Transformation is a process where we move from one level to the next as we continue to discover and get a deeper revelation of how to live our God-given purpose day by day.
Living a life stripped of dignity, purpose, and freedom is living a life of poverty.
Sit back, relax and take this brief journey with me as I describe the 410 Bridge model, what makes it different from other missions’ models I have seen at work, what I like about the model, some of the hardships presented by The 410 Bridge model and a way I have seen the model work through my job at The 410 Bridge
We define development as “what people do for themselves.” In our work in poor communities, we do not do for people. We do with people. Community members lead we follow. They actively participate in their development. They must start with what they have, take ownership of the problems and the solutions in their community if they ever want to indigenously sustain their future development.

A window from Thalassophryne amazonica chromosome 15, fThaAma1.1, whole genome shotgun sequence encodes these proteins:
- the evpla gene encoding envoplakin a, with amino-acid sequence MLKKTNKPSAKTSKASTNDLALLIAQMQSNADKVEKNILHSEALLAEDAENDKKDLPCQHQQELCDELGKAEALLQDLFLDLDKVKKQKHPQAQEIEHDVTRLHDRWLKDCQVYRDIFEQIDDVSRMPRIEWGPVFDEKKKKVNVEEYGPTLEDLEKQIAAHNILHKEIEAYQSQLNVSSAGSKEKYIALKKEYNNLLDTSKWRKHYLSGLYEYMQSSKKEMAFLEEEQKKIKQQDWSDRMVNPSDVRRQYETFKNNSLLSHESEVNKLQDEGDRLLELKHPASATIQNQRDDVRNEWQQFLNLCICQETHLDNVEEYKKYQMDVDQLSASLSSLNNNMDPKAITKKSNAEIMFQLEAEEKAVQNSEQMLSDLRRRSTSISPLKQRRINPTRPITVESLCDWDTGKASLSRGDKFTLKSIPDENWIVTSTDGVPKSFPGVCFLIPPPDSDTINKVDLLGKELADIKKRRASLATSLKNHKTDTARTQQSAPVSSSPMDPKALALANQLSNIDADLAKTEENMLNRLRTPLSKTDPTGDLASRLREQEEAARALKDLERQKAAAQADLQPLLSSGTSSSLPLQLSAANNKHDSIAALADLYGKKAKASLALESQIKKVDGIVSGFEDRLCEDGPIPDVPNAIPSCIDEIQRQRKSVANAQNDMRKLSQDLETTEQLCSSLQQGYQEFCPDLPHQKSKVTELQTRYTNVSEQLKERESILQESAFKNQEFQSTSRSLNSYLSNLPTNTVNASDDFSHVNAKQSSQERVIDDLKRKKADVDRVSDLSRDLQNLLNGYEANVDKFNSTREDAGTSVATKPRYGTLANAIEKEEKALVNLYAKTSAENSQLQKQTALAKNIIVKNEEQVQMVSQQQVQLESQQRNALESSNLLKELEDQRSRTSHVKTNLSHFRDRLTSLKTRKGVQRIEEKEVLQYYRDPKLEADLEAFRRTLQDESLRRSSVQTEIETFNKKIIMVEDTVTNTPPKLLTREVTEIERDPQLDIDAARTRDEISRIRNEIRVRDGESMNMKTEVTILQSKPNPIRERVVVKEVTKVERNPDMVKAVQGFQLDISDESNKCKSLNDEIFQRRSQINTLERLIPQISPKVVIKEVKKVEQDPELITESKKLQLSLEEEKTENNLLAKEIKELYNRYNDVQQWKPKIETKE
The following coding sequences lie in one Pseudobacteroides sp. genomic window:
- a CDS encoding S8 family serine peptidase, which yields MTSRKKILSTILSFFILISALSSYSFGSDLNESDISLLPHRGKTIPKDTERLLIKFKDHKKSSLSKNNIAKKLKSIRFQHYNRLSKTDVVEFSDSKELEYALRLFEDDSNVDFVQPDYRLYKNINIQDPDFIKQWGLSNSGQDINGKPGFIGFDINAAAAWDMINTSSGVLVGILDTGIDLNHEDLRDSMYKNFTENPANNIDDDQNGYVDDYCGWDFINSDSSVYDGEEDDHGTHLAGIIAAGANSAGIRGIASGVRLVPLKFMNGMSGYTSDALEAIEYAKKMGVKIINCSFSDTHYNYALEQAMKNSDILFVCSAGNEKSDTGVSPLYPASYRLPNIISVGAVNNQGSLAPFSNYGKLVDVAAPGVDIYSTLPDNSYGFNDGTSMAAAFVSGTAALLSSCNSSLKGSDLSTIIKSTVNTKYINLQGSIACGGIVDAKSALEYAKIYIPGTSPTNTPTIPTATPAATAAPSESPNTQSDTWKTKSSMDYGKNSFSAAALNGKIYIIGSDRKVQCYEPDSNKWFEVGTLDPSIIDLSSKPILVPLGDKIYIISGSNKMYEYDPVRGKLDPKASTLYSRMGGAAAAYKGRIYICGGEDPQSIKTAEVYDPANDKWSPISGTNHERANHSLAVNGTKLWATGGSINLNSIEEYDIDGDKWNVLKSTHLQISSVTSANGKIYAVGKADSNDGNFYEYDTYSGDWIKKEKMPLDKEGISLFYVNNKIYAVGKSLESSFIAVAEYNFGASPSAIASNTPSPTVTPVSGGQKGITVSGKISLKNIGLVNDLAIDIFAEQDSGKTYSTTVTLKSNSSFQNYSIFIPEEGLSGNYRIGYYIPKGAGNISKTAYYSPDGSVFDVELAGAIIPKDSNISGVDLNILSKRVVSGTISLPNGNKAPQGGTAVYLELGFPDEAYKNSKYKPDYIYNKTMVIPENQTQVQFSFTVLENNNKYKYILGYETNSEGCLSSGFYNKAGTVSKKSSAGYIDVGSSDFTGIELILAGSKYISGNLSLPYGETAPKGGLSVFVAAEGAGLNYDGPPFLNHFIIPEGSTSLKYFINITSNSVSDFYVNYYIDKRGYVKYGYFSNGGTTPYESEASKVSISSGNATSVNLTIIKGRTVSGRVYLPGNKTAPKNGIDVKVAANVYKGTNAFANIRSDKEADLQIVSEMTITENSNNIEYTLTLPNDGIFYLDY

Kiu, Kenya is one of the first communities The 410 Bridge began working in. “Kiu” means “thirsty” in Swahili, and the area is semiarid. When we first began working in Kiu, sustainable clean water was a top priority. The community of Kiu now has access to clean water, allowing the Leadership Council to look at other ways to empower the poor within the community.
Within the past two weeks, I’ve had a couple of interactions surrounding the turmoil in Haiti that are noteworthy. If somehow you haven’t heard, or maybe it just doesn’t come across your news feed, the latest in a seemingly endless series of crises in Haiti was the assassination of their president. A State of Siege was declared by the government, and once again, the situation in Haiti plunges further into uncertainty.